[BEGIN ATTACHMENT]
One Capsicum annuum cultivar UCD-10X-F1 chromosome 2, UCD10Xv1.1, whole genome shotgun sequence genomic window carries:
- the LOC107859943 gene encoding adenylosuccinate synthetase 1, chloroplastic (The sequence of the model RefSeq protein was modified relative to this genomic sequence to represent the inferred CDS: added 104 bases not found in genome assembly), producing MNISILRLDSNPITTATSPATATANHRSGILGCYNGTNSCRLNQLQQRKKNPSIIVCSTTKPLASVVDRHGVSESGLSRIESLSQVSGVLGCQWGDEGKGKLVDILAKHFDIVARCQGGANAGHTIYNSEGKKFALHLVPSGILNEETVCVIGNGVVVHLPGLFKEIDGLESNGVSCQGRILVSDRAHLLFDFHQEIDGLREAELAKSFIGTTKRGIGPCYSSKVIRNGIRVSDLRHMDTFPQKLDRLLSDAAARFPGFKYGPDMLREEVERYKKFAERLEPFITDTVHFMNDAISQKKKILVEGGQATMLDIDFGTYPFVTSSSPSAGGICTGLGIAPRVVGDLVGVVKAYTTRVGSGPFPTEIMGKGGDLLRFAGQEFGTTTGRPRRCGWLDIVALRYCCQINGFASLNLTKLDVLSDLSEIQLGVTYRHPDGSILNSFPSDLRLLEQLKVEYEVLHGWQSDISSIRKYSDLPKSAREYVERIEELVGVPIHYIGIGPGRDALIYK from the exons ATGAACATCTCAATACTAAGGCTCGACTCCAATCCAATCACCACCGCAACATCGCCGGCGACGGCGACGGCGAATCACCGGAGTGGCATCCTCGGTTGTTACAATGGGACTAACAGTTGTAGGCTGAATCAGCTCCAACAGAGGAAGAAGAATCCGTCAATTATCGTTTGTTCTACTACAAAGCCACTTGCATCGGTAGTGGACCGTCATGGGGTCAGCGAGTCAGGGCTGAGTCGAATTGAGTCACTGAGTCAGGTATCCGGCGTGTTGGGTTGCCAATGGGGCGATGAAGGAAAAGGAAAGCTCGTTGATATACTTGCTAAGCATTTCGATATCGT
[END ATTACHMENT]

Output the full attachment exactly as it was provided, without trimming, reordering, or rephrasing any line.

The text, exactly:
One Capsicum annuum cultivar UCD-10X-F1 chromosome 2, UCD10Xv1.1, whole genome shotgun sequence genomic window carries:
- the LOC107859943 gene encoding adenylosuccinate synthetase 1, chloroplastic (The sequence of the model RefSeq protein was modified relative to this genomic sequence to represent the inferred CDS: added 104 bases not found in genome assembly), producing MNISILRLDSNPITTATSPATATANHRSGILGCYNGTNSCRLNQLQQRKKNPSIIVCSTTKPLASVVDRHGVSESGLSRIESLSQVSGVLGCQWGDEGKGKLVDILAKHFDIVARCQGGANAGHTIYNSEGKKFALHLVPSGILNEETVCVIGNGVVVHLPGLFKEIDGLESNGVSCQGRILVSDRAHLLFDFHQEIDGLREAELAKSFIGTTKRGIGPCYSSKVIRNGIRVSDLRHMDTFPQKLDRLLSDAAARFPGFKYGPDMLREEVERYKKFAERLEPFITDTVHFMNDAISQKKKILVEGGQATMLDIDFGTYPFVTSSSPSAGGICTGLGIAPRVVGDLVGVVKAYTTRVGSGPFPTEIMGKGGDLLRFAGQEFGTTTGRPRRCGWLDIVALRYCCQINGFASLNLTKLDVLSDLSEIQLGVTYRHPDGSILNSFPSDLRLLEQLKVEYEVLHGWQSDISSIRKYSDLPKSAREYVERIEELVGVPIHYIGIGPGRDALIYK from the exons ATGAACATCTCAATACTAAGGCTCGACTCCAATCCAATCACCACCGCAACATCGCCGGCGACGGCGACGGCGAATCACCGGAGTGGCATCCTCGGTTGTTACAATGGGACTAACAGTTGTAGGCTGAATCAGCTCCAACAGAGGAAGAAGAATCCGTCAATTATCGTTTGTTCTACTACAAAGCCACTTGCATCGGTAGTGGACCGTCATGGGGTCAGCGAGTCAGGGCTGAGTCGAATTGAGTCACTGAGTCAGGTATCCGGCGTGTTGGGTTGCCAATGGGGCGATGAAGGAAAAGGAAAGCTCGTTGATATACTTGCTAAGCATTTCGATATCGT